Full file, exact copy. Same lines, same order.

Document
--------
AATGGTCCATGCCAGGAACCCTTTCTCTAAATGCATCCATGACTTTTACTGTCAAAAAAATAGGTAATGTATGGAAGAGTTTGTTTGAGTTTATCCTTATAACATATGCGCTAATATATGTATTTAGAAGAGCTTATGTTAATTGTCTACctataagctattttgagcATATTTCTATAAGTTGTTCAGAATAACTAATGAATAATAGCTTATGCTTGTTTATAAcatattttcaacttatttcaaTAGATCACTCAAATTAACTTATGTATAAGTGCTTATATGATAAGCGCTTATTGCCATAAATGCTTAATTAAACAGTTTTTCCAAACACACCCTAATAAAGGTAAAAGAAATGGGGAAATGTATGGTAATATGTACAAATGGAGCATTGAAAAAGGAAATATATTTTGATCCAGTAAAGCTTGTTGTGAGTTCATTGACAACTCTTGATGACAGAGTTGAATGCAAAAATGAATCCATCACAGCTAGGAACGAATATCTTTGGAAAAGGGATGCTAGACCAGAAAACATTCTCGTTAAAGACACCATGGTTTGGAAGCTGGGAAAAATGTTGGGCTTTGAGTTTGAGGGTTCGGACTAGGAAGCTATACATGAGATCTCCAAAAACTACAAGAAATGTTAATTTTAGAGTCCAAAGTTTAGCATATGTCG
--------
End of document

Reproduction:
AATGGTCCATGCCAGGAACCCTTTCTCTAAATGCATCCATGACTTTTACTGTCAAAAAAATAGGTAATGTATGGAAGAGTTTGTTTGAGTTTATCCTTATAACATATGCGCTAATATATGTATTTAGAAGAGCTTATGTTAATTGTCTACctataagctattttgagcATATTTCTATAAGTTGTTCAGAATAACTAATGAATAATAGCTTATGCTTGTTTATAAcatattttcaacttatttcaaTAGATCACTCAAATTAACTTATGTATAAGTGCTTATATGATAAGCGCTTATTGCCATAAATGCTTAATTAAACAGTTTTTCCAAACACACCCTAATAAAGGTAAAAGAAATGGGGAAATGTATGGTAATATGTACAAATGGAGCATTGAAAAAGGAAATATATTTTGATCCAGTAAAGCTTGTTGTGAGTTCATTGACAACTCTTGATGACAGAGTTGAATGCAAAAATGAATCCATCACAGCTAGGAACGAATATCTTTGGAAAAGGGATGCTAGACCAGAAAACATTCTCGTTAAAGACACCATGGTTTGGAAGCTGGGAAAAATGTTGGGCTTTGAGTTTGAGGGTTCGGACTAGGAAGCTATACATGAGATCTCCAAAAACTACAAGAAATGTTAATTTTAGAGTCCAAAGTTTAGCATATGTCG